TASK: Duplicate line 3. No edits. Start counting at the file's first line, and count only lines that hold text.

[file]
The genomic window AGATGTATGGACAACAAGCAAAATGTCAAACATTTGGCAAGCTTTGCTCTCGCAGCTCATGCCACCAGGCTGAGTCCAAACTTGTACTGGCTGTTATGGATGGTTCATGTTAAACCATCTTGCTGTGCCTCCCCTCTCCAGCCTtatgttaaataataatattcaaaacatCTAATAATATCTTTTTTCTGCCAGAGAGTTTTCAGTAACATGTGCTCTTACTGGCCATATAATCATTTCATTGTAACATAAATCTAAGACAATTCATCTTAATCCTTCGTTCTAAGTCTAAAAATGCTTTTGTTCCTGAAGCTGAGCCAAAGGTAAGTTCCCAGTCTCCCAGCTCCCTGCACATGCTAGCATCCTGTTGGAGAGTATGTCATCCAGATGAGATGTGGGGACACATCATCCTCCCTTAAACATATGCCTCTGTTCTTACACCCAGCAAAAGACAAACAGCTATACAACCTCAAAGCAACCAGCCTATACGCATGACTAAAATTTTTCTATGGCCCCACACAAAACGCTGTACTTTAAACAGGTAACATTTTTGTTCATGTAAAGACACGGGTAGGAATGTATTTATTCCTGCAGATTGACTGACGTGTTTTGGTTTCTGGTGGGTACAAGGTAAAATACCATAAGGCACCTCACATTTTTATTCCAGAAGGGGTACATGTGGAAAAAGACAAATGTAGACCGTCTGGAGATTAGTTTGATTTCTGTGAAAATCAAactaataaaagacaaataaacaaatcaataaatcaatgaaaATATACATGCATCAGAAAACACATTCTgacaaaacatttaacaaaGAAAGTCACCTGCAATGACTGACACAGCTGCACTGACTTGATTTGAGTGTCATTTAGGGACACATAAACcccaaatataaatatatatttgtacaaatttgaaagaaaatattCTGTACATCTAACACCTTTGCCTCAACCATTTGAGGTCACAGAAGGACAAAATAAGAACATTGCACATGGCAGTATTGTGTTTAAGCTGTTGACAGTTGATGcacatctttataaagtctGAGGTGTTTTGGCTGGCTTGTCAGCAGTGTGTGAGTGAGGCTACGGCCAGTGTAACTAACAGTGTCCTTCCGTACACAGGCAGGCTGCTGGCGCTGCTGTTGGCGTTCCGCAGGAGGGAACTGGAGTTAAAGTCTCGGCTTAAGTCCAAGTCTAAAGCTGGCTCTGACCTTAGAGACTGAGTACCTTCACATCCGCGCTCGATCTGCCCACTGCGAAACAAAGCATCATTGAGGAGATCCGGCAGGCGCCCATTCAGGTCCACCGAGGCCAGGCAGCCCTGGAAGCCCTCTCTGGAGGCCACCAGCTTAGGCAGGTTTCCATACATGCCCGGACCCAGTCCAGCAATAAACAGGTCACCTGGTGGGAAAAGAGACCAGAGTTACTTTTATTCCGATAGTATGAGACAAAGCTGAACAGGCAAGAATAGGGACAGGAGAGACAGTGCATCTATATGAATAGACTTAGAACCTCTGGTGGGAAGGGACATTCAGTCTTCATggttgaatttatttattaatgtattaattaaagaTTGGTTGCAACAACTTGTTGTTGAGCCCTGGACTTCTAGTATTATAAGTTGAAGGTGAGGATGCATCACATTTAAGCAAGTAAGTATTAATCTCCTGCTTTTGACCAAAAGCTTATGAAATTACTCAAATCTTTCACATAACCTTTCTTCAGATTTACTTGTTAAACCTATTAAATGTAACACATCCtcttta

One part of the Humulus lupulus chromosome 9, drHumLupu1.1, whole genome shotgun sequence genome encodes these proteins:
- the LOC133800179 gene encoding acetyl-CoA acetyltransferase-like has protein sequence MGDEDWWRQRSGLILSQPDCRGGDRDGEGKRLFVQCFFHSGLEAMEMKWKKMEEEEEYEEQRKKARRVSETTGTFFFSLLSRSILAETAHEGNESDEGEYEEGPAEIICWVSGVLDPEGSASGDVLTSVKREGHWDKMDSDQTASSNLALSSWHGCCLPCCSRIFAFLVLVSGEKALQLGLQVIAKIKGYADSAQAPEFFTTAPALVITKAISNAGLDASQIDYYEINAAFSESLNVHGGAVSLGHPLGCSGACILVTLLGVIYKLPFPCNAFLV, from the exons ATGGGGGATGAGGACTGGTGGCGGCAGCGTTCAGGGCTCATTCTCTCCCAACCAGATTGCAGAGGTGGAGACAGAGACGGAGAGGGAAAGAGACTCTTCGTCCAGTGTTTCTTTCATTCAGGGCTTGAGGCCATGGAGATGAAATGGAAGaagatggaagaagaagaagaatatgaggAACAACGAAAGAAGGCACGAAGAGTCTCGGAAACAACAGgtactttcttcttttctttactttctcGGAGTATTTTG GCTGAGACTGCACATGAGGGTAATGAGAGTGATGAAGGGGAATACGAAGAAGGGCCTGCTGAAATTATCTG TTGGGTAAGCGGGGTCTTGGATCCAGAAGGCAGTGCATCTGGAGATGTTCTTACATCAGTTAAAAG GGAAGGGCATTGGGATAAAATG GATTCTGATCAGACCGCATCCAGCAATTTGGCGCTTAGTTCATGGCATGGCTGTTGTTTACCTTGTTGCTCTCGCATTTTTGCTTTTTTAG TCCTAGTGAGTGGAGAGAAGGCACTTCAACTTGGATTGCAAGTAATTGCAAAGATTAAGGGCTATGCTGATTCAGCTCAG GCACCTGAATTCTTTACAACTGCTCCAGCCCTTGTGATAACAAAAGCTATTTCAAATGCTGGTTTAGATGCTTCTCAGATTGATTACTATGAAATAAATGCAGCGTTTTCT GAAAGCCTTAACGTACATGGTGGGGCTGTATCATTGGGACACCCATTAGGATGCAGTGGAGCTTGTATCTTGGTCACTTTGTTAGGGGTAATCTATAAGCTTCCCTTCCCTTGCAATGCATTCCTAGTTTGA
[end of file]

- the LOC133800179 gene encoding acetyl-CoA acetyltransferase-like has protein sequence MGDEDWWRQRSGLILSQPDCRGGDRDGEGKRLFVQCFFHSGLEAMEMKWKKMEEEEEYEEQRKKARRVSETTGTFFFSLLSRSILAETAHEGNESDEGEYEEGPAEIICWVSGVLDPEGSASGDVLTSVKREGHWDKMDSDQTASSNLALSSWHGCCLPCCSRIFAFLVLVSGEKALQLGLQVIAKIKGYADSAQAPEFFTTAPALVITKAISNAGLDASQIDYYEINAAFSESLNVHGGAVSLGHPLGCSGACILVTLLGVIYKLPFPCNAFLV, from the exons ATGGGGGATGAGGACTGGTGGCGGCAGCGTTCAGGGCTCATTCTCTCCCAACCAGATTGCAGAGGTGGAGACAGAGACGGAGAGGGAAAGAGACTCTTCGTCCAGTGTTTCTTTCATTCAGGGCTTGAGGCCATGGAGATGAAATGGAAGaagatggaagaagaagaagaatatgaggAACAACGAAAGAAGGCACGAAGAGTCTCGGAAACAACAGgtactttcttcttttctttactttctcGGAGTATTTTG GCTGAGACTGCACATGAGGGTAATGAGAGTGATGAAGGGGAATACGAAGAAGGGCCTGCTGAAATTATCTG TTGGGTAAGCGGGGTCTTGGATCCAGAAGGCAGTGCATCTGGAGATGTTCTTACATCAGTTAAAAG GGAAGGGCATTGGGATAAAATG GATTCTGATCAGACCGCATCCAGCAATTTGGCGCTTAGTTCATGGCATGGCTGTTGTTTACCTTGTTGCTCTCGCATTTTTGCTTTTTTAG TCCTAGTGAGTGGAGAGAAGGCACTTCAACTTGGATTGCAAGTAATTGCAAAGATTAAGGGCTATGCTGATTCAGCTCAG GCACCTGAATTCTTTACAACTGCTCCAGCCCTTGTGATAACAAAAGCTATTTCAAATGCTGGTTTAGATGCTTCTCAGATTGATTACTATGAAATAAATGCAGCGTTTTCT GAAAGCCTTAACGTACATGGTGGGGCTGTATCATTGGGACACCCATTAGGATGCAGTGGAGCTTGTATCTTGGTCACTTTGTTAGGGGTAATCTATAAGCTTCCCTTCCCTTGCAATGCATTCCTAGTTTGA